Dr. Stopher's favorite, Brahms.
(and my 2 cents)
Brahms's Violin Concerto is Jim's favorite piece of music. In my listening to it, I enjoyed the pentatonic (5 note scale) melody at the beginning and I loved that they revisited that melody later in piece, also, the half cadence left me hanging at around :20 seconds, which I liked. Don't know what I'm saying? Google it for now!
It had my attention and took me places. From then on, there's drama, and many instances of all those things Jim looks for in music. Surprises, but thought out surprises, executed precisely and never abandoning melody and harmony.
Well I don't listen to Brahms regularly, it was very cool to listen to this while thinking about Jim's background and his adoration for this music, not to mention how his identity as a musician plays into his tastes. I always take my interviewees tastes into serious consideration and set my personal tastes aside, as should you.
My sincere thanks to Dr. Jim Stopher for his time and his input.

Stay tuned, and meet the PUNK!


Sunday, December 30, 2012

Russ Rankin-Sounds Good


Russ Rankin is lead vocalist and songwriter for Fat Wreck Chords bands Good Riddance and more recently Only Crime. Russ's new solo effort "Farewell Catalonia” (out on Paper + Plastick Records) was released in 2012 and he has since been performing solo shows in support of his latest work.

Whenever I get to speak to musicians for this blog, I always ask them where they fit. 

Is Russ Rankin an “analytical theory based” musician, or more of an “I play what sounds good/self-taught” musician?
"I would put myself mostly in the 2nd category you listed although I have recently begun to study music theory a bit more, mostly inspired by my introduction to jazz."

Here's a link to Good Riddance's "Salt" You won't find much jazz in this selection, but the chord progression and vocal melodies and harmonies suggest that when Russ plays "what sounds good" it comes out enjoyable, provided you like hardcore/punk music. 


When did you first realize you wanted to pursue music?
"I thought about trying to sing punk rock when I first bought and listened to Bad Religion’s “Back To The Known” ep. I thought it was amazing the way they used vocal melodies to deliver a potent message."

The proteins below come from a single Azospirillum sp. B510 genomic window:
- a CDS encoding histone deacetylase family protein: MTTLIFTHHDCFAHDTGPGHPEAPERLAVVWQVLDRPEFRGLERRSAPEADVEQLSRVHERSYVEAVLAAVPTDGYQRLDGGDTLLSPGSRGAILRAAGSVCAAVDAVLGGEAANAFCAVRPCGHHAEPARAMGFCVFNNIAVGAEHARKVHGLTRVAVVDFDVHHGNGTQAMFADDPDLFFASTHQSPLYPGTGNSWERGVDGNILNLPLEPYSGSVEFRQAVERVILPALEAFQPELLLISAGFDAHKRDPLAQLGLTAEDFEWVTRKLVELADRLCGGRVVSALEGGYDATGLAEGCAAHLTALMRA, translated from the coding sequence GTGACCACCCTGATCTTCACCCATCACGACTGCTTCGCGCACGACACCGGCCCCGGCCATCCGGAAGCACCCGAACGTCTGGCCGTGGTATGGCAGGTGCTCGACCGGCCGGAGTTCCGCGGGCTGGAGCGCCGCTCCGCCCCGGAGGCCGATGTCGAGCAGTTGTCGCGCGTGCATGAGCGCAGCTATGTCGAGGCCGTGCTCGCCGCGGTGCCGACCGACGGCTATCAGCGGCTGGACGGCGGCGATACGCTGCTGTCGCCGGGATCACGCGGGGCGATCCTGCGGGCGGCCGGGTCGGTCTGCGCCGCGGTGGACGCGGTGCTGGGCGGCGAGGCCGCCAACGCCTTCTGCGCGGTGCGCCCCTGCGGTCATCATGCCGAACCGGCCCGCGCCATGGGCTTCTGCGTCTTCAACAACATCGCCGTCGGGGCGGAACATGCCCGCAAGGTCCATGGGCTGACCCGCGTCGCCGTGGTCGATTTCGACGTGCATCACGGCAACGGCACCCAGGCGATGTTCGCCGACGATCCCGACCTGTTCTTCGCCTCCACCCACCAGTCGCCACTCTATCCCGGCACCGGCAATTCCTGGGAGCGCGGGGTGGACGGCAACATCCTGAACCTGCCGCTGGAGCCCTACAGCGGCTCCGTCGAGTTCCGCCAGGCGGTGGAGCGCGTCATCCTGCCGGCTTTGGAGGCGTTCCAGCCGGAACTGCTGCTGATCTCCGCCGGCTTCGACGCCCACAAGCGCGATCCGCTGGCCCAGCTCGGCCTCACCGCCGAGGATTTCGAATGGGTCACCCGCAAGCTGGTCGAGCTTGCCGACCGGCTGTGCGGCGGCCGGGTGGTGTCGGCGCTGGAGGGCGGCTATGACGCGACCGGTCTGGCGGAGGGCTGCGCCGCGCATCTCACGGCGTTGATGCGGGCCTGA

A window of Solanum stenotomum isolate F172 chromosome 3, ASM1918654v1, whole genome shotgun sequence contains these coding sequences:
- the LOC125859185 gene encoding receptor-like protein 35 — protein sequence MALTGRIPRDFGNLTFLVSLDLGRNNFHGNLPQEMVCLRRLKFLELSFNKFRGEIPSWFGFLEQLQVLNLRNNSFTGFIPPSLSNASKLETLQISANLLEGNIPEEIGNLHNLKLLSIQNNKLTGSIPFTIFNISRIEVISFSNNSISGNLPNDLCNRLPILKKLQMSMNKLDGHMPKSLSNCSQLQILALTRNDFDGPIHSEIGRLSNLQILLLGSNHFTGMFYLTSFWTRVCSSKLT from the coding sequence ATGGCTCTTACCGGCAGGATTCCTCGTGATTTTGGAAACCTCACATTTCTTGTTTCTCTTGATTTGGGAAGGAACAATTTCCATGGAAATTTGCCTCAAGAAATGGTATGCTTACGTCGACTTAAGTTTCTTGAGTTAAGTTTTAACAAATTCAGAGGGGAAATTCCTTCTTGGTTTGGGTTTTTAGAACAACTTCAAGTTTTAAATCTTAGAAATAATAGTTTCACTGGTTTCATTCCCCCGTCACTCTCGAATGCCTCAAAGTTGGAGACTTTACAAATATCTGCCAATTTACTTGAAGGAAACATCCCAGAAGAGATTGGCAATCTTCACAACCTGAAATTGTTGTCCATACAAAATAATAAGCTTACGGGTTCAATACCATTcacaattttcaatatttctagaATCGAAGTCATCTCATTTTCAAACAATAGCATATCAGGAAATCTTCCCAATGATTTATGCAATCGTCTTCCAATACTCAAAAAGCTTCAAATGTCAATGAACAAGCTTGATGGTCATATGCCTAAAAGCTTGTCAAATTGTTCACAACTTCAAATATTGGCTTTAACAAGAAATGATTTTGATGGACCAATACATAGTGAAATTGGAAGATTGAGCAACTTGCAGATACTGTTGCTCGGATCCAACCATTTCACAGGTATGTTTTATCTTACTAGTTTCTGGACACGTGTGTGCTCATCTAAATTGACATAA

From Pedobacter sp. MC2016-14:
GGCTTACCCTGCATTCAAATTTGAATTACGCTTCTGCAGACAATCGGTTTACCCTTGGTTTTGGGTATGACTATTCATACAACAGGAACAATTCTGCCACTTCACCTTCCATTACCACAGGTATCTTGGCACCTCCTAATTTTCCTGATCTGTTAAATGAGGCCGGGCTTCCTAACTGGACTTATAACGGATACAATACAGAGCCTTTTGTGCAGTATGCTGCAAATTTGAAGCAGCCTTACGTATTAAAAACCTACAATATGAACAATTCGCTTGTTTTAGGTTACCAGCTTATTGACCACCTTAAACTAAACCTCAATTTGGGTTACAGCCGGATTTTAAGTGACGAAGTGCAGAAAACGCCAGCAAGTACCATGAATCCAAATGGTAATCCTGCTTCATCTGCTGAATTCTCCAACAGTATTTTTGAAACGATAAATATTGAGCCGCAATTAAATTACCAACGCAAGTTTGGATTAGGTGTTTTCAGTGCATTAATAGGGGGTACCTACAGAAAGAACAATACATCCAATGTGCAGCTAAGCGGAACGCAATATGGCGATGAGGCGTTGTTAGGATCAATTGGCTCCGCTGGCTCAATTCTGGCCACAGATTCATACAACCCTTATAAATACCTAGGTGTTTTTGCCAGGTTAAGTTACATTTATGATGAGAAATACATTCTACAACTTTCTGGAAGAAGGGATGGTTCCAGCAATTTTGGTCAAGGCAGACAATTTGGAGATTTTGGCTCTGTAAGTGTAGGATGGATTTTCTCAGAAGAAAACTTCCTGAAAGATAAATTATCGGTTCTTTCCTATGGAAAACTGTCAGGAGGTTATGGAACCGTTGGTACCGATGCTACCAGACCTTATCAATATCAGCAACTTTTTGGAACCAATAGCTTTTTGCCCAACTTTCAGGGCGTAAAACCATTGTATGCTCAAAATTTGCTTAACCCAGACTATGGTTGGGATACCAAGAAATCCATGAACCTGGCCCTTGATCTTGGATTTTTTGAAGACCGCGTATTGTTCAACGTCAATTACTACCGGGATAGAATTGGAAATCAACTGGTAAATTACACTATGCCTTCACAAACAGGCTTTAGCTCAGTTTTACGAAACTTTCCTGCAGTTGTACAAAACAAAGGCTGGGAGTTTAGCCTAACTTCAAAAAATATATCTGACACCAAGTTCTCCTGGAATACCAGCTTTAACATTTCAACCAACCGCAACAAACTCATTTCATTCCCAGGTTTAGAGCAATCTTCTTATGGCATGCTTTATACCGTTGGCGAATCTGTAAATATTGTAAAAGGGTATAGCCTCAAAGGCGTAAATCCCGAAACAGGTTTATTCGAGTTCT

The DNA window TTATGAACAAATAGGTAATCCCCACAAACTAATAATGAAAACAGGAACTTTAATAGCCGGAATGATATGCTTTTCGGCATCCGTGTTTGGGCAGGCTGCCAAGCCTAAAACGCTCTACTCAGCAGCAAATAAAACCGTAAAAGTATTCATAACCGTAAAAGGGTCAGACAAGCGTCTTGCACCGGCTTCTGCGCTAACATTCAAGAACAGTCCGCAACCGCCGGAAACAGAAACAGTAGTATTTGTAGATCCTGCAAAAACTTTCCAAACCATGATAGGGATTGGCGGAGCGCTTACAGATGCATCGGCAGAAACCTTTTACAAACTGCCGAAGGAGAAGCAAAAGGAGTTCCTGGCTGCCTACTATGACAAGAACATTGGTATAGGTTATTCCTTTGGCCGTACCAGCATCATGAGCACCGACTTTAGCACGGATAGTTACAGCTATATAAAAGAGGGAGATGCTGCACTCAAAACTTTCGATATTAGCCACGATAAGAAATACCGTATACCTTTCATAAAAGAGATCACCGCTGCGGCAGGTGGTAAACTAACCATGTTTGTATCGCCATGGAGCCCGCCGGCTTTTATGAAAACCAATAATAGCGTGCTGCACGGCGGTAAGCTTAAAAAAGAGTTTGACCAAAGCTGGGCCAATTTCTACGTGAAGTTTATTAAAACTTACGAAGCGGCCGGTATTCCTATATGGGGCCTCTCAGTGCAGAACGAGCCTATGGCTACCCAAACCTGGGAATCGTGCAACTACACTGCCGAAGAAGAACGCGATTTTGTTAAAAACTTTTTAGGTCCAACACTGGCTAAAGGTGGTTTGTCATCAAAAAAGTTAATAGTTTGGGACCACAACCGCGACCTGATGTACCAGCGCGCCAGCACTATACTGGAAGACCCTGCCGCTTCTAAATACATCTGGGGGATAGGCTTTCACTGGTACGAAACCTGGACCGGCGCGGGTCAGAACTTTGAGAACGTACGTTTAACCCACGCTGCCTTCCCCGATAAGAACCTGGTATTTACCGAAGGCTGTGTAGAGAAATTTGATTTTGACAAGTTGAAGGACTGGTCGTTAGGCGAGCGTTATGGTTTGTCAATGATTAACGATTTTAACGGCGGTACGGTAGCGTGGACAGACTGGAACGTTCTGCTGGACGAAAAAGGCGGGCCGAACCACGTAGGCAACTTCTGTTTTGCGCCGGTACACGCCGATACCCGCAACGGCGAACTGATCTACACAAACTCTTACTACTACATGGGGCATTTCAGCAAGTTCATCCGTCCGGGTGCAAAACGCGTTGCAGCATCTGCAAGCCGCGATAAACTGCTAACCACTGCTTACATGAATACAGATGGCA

Bad Religion is pretty influential. Devin Peralta of Cobra Skulls also sited them as an early inspiration.

What do you think are the advantages and disadvantages of your musical persona?
"The obvious advantage has been the modest platform it’s given me to speak on issues important to me (animal rights, politics etc). The disadvantage would have to be the inability to hide and be anonymous in the music scene. Having to be extra conscious of everything I did or said, who I hung out with. It comes with the territory and I have learned to deal with it. It isn't nearly so extreme lately as my band(s) aren't really hugely popular but it’s still a thing."

What is Russ Rankin most proud of?
"I would suppose it would be when Fat Wreck Chords agreed to release our music because it turned us almost overnight from a struggling local band into an international act. The most humbling thing has been the thousands of people who have been inspired by our music to make positive changes in their lives."

What is your typical process when writing a song?
"I usually just play around with riffs on my guitar and when I find something that catches my ear I decide whether it will be a better verse or chorus and then I go about trying to fit a good vocal melody over it. 
Other times, a vocal melody just appears in my head (this happens a lot while I’m out in the water) and then I have to try to remember it until I can get home, grab my guitar and put a chord structure underneath it."

I love hearing about musical "Ah-ha!" moments. Guess who is responsible for Russ Rankin's? 
"My Ah-ha moment was listening to Bad Religion’s “Suffer” album. I was blown away. I thought it was a tremendously thought-provoking and powerful experience and it opened my eyes to the possibilities of punk rock music as a mechanism to inspire conscious thought behind a wall of ear-pleasing melodic information."

If you could get everyone you care about to listen to one song,what would it be and why should everyone you know check this out?
“Love and Ire Song” by Frank Turner is pretty powerful. It’s about hope, disillusionment and growing older. It gives me chills. It inspires me and at the same time it makes me want to quit writing music because I know nothing I write will ever be that profound."

My 2 cents, I can't help it...
After viewing and listening to Russ's big moment, I can't help but point out the musical simplicity of the song. Frank Turner is strumming the ever popular I-IV-V chord progression. (V7 if you're knit picky) 
I've said it before and I'll say it again, I-IV-V is so commonly used because it simply sounds good. We identify with these chord changes, and when pointed lyrics are passionate delivery are layered above.....Well, "Ah-ha!"

Ixnay on the "ub-step day"
We've seen what inspires Russ, but what is he NOT a fan of?
"I don’t care much for dub step, and I have never been a fan of the punk/ska fusion. I loved Operation Ivy but at the same time I think we have to blame them for all the bands that came after."

Thank you for taking the time to share your musical story. Anything else you’d like to add?
"Thanks to anyone who’s ever supported me or any of the bands I've been involved in."